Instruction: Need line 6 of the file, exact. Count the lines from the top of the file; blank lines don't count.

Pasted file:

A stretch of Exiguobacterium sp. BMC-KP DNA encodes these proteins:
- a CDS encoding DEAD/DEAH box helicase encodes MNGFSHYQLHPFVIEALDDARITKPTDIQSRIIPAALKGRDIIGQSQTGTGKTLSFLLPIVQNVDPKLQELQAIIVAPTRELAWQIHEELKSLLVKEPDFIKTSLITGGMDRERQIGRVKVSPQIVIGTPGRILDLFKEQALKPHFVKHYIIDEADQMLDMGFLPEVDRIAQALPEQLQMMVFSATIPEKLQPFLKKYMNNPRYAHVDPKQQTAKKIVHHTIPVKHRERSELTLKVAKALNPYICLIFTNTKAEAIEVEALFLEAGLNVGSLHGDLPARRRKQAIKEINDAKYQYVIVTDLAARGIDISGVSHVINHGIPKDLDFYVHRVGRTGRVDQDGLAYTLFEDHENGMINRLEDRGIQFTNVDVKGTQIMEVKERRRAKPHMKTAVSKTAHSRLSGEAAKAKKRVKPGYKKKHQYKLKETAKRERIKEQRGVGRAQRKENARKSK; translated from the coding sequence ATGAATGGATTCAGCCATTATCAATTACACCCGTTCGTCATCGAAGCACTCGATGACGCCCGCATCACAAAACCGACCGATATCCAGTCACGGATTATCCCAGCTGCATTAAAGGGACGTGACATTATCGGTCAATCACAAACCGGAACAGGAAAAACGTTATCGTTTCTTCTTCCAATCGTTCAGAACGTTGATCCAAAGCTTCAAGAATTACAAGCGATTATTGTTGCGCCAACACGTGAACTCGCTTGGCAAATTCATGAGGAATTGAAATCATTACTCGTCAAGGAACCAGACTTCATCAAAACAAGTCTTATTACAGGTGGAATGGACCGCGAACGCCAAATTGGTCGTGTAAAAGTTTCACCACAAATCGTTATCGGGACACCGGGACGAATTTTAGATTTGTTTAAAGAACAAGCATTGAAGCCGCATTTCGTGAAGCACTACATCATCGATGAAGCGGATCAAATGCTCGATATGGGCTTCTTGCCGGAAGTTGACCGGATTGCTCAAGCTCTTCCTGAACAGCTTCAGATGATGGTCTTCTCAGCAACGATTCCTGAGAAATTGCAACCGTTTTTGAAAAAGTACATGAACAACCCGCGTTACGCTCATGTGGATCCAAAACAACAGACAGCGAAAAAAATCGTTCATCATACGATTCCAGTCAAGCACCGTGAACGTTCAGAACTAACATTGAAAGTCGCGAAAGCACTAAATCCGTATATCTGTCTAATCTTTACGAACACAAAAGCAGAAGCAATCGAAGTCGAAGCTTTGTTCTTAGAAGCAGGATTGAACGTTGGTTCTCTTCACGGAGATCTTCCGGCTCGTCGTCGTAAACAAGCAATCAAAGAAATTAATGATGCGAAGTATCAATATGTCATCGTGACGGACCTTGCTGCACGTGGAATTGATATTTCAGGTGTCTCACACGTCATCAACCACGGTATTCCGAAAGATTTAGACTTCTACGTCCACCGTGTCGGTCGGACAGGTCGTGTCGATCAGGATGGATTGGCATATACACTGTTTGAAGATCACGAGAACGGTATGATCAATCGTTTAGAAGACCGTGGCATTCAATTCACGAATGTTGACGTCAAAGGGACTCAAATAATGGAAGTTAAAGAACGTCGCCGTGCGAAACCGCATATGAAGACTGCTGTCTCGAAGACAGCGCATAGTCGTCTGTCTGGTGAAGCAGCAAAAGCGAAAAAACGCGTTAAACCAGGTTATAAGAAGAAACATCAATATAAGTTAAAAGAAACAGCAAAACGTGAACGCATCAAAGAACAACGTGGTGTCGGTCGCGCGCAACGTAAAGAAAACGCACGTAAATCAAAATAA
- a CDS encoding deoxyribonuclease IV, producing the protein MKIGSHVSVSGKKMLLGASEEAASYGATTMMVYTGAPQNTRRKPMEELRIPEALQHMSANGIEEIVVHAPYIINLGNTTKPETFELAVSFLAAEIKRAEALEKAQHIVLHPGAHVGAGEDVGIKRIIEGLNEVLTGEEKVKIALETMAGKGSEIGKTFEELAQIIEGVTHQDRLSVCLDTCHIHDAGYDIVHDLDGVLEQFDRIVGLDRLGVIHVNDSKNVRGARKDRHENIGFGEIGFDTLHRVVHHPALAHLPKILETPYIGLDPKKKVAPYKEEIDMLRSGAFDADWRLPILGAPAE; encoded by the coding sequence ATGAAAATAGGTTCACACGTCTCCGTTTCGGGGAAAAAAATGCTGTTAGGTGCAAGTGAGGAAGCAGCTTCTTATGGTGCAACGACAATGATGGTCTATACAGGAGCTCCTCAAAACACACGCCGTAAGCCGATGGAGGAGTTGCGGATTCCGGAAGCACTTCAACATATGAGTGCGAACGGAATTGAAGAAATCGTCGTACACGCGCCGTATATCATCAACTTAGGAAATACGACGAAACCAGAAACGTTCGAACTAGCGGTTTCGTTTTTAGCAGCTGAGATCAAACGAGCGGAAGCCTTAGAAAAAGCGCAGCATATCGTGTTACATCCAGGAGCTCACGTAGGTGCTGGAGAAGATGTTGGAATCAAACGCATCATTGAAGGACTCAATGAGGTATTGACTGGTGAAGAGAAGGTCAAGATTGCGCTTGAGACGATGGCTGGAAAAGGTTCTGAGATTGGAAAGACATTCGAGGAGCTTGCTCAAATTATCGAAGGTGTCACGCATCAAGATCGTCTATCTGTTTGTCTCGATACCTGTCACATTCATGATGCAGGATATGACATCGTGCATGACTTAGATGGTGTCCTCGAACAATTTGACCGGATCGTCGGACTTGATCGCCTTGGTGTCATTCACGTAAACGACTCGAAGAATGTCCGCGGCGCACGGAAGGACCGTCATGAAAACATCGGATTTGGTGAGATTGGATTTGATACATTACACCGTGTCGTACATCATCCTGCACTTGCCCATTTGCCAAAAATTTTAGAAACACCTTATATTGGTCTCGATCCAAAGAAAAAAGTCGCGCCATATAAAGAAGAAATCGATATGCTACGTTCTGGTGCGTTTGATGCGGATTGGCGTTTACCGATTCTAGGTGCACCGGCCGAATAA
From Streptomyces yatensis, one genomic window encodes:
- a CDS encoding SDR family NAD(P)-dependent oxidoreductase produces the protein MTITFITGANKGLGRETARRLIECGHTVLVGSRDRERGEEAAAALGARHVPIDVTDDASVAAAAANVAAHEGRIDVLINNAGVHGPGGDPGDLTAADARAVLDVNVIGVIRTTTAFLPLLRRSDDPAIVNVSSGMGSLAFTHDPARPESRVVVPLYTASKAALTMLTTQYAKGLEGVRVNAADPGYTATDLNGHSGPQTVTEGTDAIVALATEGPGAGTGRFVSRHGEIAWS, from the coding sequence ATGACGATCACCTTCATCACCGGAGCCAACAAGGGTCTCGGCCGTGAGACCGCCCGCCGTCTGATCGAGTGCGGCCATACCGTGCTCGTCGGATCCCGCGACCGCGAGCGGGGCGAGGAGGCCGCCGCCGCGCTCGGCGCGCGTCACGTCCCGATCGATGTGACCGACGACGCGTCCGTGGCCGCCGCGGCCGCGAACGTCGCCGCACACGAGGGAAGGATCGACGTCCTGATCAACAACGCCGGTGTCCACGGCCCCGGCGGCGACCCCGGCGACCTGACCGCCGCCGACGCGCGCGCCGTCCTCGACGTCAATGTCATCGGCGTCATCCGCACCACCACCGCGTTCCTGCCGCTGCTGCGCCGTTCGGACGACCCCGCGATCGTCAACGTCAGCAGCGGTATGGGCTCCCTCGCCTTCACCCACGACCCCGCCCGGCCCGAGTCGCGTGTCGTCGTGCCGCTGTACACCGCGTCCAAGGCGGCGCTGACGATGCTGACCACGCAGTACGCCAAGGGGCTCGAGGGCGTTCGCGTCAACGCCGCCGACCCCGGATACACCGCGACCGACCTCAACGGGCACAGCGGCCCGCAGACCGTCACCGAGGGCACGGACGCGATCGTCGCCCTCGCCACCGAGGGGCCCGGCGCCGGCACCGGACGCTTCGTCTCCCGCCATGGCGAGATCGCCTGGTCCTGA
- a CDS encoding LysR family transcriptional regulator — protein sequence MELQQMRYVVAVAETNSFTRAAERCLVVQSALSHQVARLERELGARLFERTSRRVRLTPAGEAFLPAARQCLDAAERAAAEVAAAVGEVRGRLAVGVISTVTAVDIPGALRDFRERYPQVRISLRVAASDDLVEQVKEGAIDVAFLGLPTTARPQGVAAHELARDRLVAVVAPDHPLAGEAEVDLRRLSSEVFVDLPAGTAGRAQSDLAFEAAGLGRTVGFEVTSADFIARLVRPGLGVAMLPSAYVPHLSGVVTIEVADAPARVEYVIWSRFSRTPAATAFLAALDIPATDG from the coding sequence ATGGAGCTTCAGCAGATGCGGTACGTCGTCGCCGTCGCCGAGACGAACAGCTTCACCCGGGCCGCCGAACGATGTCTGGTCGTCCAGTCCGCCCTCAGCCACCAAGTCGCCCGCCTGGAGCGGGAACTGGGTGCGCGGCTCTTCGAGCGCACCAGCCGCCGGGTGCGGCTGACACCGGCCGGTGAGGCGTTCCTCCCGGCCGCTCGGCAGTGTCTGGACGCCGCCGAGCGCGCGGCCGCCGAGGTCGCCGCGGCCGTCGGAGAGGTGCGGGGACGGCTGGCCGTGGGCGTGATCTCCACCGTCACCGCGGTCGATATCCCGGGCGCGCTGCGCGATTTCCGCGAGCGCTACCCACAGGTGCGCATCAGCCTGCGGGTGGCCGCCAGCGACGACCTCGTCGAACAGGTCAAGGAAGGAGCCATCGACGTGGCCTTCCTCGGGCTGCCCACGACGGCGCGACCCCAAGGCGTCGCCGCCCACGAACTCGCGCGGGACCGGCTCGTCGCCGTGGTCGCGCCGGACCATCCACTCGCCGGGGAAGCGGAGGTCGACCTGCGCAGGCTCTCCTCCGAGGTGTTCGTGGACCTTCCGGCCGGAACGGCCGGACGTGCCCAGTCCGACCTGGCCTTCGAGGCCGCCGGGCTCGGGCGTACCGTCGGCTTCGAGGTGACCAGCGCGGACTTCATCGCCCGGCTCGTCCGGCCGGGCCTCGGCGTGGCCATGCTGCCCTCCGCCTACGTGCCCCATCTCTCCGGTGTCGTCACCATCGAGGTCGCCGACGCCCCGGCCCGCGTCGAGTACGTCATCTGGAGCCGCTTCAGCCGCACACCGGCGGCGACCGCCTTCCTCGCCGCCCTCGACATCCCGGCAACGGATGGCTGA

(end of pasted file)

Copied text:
- a CDS encoding LysR family transcriptional regulator — protein sequence MELQQMRYVVAVAETNSFTRAAERCLVVQSALSHQVARLERELGARLFERTSRRVRLTPAGEAFLPAARQCLDAAERAAAEVAAAVGEVRGRLAVGVISTVTAVDIPGALRDFRERYPQVRISLRVAASDDLVEQVKEGAIDVAFLGLPTTARPQGVAAHELARDRLVAVVAPDHPLAGEAEVDLRRLSSEVFVDLPAGTAGRAQSDLAFEAAGLGRTVGFEVTSADFIARLVRPGLGVAMLPSAYVPHLSGVVTIEVADAPARVEYVIWSRFSRTPAATAFLAALDIPATDG from the coding sequence ATGGAGCTTCAGCAGATGCGGTACGTCGTCGCCGTCGCCGAGACGAACAGCTTCACCCGGGCCGCCGAACGATGTCTGGTCGTCCAGTCCGCCCTCAGCCACCAAGTCGCCCGCCTGGAGCGGGAACTGGGTGCGCGGCTCTTCGAGCGCACCAGCCGCCGGGTGCGGCTGACACCGGCCGGTGAGGCGTTCCTCCCGGCCGCTCGGCAGTGTCTGGACGCCGCCGAGCGCGCGGCCGCCGAGGTCGCCGCGGCCGTCGGAGAGGTGCGGGGACGGCTGGCCGTGGGCGTGATCTCCACCGTCACCGCGGTCGATATCCCGGGCGCGCTGCGCGATTTCCGCGAGCGCTACCCACAGGTGCGCATCAGCCTGCGGGTGGCCGCCAGCGACGACCTCGTCGAACAGGTCAAGGAAGGAGCCATCGACGTGGCCTTCCTCGGGCTGCCCACGACGGCGCGACCCCAAGGCGTCGCCGCCCACGAACTCGCGCGGGACCGGCTCGTCGCCGTGGTCGCGCCGGACCATCCACTCGCCGGGGAAGCGGAGGTCGACCTGCGCAGGCTCTCCTCCGAGGTGTTCGTGGACCTTCCGGCCGGAACGGCCGGACGTGCCCAGTCCGACCTGGCCTTCGAGGCCGCCGGGCTCGGGCGTACCGTCGGCTTCGAGGTGACCAGCGCGGACTTCATCGCCCGGCTCGTCCGGCCGGGCCTCGGCGTGGCCATGCTGCCCTCCGCCTACGTGCCCCATCTCTCCGGTGTCGTCACCATCGAGGTCGCCGACGCCCCGGCCCGCGTCGAGTACGTCATCTGGAGCCGCTTCAGCCGCACACCGGCGGCGACCGCCTTCCTCGCCGCCCTCGACATCCCGGCAACGGATGGCTGA